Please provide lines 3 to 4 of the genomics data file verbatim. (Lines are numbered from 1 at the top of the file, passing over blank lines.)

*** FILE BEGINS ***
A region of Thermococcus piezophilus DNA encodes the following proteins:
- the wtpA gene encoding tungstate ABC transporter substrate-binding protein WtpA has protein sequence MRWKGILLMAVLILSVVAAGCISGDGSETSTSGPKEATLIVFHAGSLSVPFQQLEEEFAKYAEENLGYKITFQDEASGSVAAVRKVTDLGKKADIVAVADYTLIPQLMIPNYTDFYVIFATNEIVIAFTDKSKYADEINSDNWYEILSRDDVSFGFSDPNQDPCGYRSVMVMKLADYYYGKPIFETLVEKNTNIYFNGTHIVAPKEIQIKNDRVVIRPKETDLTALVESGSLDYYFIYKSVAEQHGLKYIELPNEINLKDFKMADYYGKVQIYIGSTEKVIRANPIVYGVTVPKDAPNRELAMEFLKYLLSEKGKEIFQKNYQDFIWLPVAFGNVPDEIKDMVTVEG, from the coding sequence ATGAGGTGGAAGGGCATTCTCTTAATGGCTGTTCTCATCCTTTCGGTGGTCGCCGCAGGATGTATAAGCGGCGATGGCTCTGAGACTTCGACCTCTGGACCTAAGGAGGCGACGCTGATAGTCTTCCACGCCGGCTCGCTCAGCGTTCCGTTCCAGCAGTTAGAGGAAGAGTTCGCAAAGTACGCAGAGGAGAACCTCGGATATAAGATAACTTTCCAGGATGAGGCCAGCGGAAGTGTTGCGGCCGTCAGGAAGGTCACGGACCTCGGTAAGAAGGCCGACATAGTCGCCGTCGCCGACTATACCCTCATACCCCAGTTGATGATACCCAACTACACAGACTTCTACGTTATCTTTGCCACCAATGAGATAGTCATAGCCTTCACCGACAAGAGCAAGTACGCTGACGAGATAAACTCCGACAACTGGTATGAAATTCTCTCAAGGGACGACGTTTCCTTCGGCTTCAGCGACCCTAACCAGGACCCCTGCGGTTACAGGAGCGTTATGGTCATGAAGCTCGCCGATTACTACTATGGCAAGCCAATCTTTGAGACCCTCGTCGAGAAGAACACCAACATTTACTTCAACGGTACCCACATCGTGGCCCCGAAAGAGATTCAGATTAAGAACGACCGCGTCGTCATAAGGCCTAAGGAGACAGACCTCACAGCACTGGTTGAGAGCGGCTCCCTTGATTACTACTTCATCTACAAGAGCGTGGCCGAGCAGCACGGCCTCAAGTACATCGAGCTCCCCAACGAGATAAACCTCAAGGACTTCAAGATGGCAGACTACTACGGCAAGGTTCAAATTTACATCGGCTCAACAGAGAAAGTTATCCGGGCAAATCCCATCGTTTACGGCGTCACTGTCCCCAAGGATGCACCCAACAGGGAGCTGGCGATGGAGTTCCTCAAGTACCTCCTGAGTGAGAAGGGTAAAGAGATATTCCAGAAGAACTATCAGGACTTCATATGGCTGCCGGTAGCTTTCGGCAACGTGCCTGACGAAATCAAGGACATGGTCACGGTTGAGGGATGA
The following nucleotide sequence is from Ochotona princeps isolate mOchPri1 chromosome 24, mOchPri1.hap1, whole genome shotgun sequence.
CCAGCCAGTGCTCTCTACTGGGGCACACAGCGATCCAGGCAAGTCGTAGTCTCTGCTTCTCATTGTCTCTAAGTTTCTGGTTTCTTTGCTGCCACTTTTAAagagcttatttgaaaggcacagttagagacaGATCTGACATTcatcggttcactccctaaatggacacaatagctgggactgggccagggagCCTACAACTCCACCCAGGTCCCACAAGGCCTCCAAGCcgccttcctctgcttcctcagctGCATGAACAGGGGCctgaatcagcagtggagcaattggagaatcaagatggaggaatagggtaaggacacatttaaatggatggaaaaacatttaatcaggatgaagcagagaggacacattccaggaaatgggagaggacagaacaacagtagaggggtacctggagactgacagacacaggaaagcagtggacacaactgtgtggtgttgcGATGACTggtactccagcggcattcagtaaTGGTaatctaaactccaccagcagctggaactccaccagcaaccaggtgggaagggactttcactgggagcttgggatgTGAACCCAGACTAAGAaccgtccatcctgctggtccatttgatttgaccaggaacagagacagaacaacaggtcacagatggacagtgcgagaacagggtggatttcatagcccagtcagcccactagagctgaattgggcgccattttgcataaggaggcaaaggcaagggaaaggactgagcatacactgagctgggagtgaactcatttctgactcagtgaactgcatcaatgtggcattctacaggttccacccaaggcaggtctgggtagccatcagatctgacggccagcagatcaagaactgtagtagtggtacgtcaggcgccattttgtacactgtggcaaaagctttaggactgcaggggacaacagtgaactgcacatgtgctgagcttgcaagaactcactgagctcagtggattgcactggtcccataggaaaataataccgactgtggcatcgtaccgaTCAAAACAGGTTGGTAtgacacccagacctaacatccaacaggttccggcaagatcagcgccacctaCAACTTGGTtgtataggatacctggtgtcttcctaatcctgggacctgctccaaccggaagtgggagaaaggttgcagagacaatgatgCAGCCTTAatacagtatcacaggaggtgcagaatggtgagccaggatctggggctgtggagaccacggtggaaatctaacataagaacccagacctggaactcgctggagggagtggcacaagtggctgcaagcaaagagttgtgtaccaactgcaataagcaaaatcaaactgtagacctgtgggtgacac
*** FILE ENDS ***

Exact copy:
The following nucleotide sequence is from Ochotona princeps isolate mOchPri1 chromosome 24, mOchPri1.hap1, whole genome shotgun sequence.
CCAGCCAGTGCTCTCTACTGGGGCACACAGCGATCCAGGCAAGTCGTAGTCTCTGCTTCTCATTGTCTCTAAGTTTCTGGTTTCTTTGCTGCCACTTTTAAagagcttatttgaaaggcacagttagagacaGATCTGACATTcatcggttcactccctaaatggacacaatagctgggactgggccagggagCCTACAACTCCACCCAGGTCCCACAAGGCCTCCAAGCcgccttcctctgcttcctcagctGCATGAACAGGGGCctgaatcagcagtggagcaattggagaatcaagatggaggaatagggtaaggacacatttaaatggatggaaaaacatttaatcaggatgaagcagagaggacacattccaggaaatgggagaggacagaacaacagtagaggggtacctggagactgacagacacaggaaagcagtggacacaactgtgtggtgttgcGATGACTggtactccagcggcattcagtaaTGGTaatctaaactccaccagcagctggaactccaccagcaaccaggtgggaagggactttcactgggagcttgggatgTGAACCCAGACTAAGAaccgtccatcctgctggtccatttgatttgaccaggaacagagacagaacaacaggtcacagatggacagtgcgagaacagggtggatttcatagcccagtcagcccactagagctgaattgggcgccattttgcataaggaggcaaaggcaagggaaaggactgagcatacactgagctgggagtgaactcatttctgactcagtgaactgcatcaatgtggcattctacaggttccacccaaggcaggtctgggtagccatcagatctgacggccagcagatcaagaactgtagtagtggtacgtcaggcgccattttgtacactgtggcaaaagctttaggactgcaggggacaacagtgaactgcacatgtgctgagcttgcaagaactcactgagctcagtggattgcactggtcccataggaaaataataccgactgtggcatcgtaccgaTCAAAACAGGTTGGTAtgacacccagacctaacatccaacaggttccggcaagatcagcgccacctaCAACTTGGTtgtataggatacctggtgtcttcctaatcctgggacctgctccaaccggaagtgggagaaaggttgcagagacaatgatgCAGCCTTAatacagtatcacaggaggtgcagaatggtgagccaggatctggggctgtggagaccacggtggaaatctaacataagaacccagacctggaactcgctggagggagtggcacaagtggctgcaagcaaagagttgtgtaccaactgcaataagcaaaatcaaactgtagacctgtgggtgacac